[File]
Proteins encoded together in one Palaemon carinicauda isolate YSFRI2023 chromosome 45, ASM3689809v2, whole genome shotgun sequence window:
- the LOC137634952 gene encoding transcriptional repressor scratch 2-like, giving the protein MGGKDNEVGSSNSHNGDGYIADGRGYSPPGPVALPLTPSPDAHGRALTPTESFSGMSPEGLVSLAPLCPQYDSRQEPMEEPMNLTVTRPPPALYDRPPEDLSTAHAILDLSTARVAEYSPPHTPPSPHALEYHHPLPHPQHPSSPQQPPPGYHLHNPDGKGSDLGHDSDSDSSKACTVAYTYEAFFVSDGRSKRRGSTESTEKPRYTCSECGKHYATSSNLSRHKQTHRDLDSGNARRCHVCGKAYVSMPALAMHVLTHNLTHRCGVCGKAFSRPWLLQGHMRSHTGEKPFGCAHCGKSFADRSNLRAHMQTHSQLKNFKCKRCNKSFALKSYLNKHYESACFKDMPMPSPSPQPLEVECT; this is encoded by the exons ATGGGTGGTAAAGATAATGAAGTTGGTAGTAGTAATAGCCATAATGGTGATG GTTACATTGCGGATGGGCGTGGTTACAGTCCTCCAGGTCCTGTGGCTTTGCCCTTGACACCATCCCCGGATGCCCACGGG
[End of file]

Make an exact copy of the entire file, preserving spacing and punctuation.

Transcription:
Proteins encoded together in one Palaemon carinicauda isolate YSFRI2023 chromosome 45, ASM3689809v2, whole genome shotgun sequence window:
- the LOC137634952 gene encoding transcriptional repressor scratch 2-like, giving the protein MGGKDNEVGSSNSHNGDGYIADGRGYSPPGPVALPLTPSPDAHGRALTPTESFSGMSPEGLVSLAPLCPQYDSRQEPMEEPMNLTVTRPPPALYDRPPEDLSTAHAILDLSTARVAEYSPPHTPPSPHALEYHHPLPHPQHPSSPQQPPPGYHLHNPDGKGSDLGHDSDSDSSKACTVAYTYEAFFVSDGRSKRRGSTESTEKPRYTCSECGKHYATSSNLSRHKQTHRDLDSGNARRCHVCGKAYVSMPALAMHVLTHNLTHRCGVCGKAFSRPWLLQGHMRSHTGEKPFGCAHCGKSFADRSNLRAHMQTHSQLKNFKCKRCNKSFALKSYLNKHYESACFKDMPMPSPSPQPLEVECT; this is encoded by the exons ATGGGTGGTAAAGATAATGAAGTTGGTAGTAGTAATAGCCATAATGGTGATG GTTACATTGCGGATGGGCGTGGTTACAGTCCTCCAGGTCCTGTGGCTTTGCCCTTGACACCATCCCCGGATGCCCACGGG